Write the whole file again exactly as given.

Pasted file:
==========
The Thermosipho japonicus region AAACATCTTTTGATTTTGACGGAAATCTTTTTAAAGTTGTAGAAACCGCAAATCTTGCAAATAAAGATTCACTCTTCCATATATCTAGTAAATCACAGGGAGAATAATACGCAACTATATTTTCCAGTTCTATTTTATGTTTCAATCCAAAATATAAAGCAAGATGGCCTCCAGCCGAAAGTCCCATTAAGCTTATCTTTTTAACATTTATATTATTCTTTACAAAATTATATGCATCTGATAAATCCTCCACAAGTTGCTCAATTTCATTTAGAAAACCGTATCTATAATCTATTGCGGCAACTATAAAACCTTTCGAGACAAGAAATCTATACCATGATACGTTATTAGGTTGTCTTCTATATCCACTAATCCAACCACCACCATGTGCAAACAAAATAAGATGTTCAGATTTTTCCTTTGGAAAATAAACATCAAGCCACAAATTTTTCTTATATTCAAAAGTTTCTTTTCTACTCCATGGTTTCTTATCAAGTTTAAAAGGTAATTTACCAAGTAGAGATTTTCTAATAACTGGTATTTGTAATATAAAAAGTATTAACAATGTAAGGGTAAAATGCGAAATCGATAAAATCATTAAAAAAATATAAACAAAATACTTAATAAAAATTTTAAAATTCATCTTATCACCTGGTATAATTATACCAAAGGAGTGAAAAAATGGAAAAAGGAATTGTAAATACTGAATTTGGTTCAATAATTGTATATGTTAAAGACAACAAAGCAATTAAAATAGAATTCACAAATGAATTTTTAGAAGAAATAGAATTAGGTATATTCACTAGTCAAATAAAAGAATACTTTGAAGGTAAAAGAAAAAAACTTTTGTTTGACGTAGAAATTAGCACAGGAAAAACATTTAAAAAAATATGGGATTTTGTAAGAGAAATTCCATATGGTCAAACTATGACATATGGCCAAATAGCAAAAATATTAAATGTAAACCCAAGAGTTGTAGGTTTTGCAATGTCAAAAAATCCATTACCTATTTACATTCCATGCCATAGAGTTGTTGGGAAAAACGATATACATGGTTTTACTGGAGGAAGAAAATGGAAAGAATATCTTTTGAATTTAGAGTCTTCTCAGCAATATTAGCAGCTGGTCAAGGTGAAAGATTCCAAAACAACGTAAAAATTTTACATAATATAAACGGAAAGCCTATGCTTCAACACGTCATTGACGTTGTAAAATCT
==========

The Thermosipho japonicus region AAACATCTTTTGATTTTGACGGAAATCTTTTTAAAGTTGTAGAAACCGCAAATCTTGCAAATAAAGATTCACTCTTCCATATATCTAGTAAATCACAGGGAGAATAATACGCAACTATATTTTCCAGTTCTATTTTATGTTTCAATCCAAAATATAAAGCAAGATGGCCTCCAGCCGAAAGTCCCATTAAGCTTATCTTTTTAACATTTATATTATTCTTTACAAAATTATATGCATCTGATAAATCCTCCACAAGTTGCTCAATTTCATTTAGAAAACCGTATCTATAATCTATTGCGGCAACTATAAAACCTTTCGAGACAAGAAATCTATACCATGATACGTTATTAGGTTGTCTTCTATATCCACTAATCCAACCACCACCATGTGCAAACAAAATAAGATGTTCAGATTTTTCCTTTGGAAAATAAACATCAAGCCACAAATTTTTCTTATATTCAAAAGTTTCTTTTCTACTCCATGGTTTCTTATCAAGTTTAAAAGGTAATTTACCAAGTAGAGATTTTCTAATAACTGGTATTTGTAATATAAAAAGTATTAACAATGTAAGGGTAAAATGCGAAATCGATAAAATCATTAAAAAAATATAAACAAAATACTTAATAAAAATTTTAAAATTCATCTTATCACCTGGTATAATTATACCAAAGGAGTGAAAAAATGGAAAAAGGAATTGTAAATACTGAATTTGGTTCAATAATTGTATATGTTAAAGACAACAAAGCAATTAAAATAGAATTCACAAATGAATTTTTAGAAGAAATAGAATTAGGTATATTCACTAGTCAAATAAAAGAATACTTTGAAGGTAAAAGAAAAAAACTTTTGTTTGACGTAGAAATTAGCACAGGAAAAACATTTAAAAAAATATGGGATTTTGTAAGAGAAATTCCATATGGTCAAACTATGACATATGGCCAAATAGCAAAAATATTAAATGTAAACCCAAGAGTTGTAGGTTTTGCAATGTCAAAAAATCCATTACCTATTTACATTCCATGCCATAGAGTTGTTGGGAAAAACGATATACATGGTTTTACTGGAGGAAGAAAATGGAAAGAATATCTTTTGAATTTAGAGTCTTCTCAGCAATATTAGCAGCTGGTCAAGGTGAAAGATTCCAAAACAACGTAAAAATTTTACATAATATAAACGGAAAGCCTATGCTTCAACACGTCATTGACGTTGTAAAATCT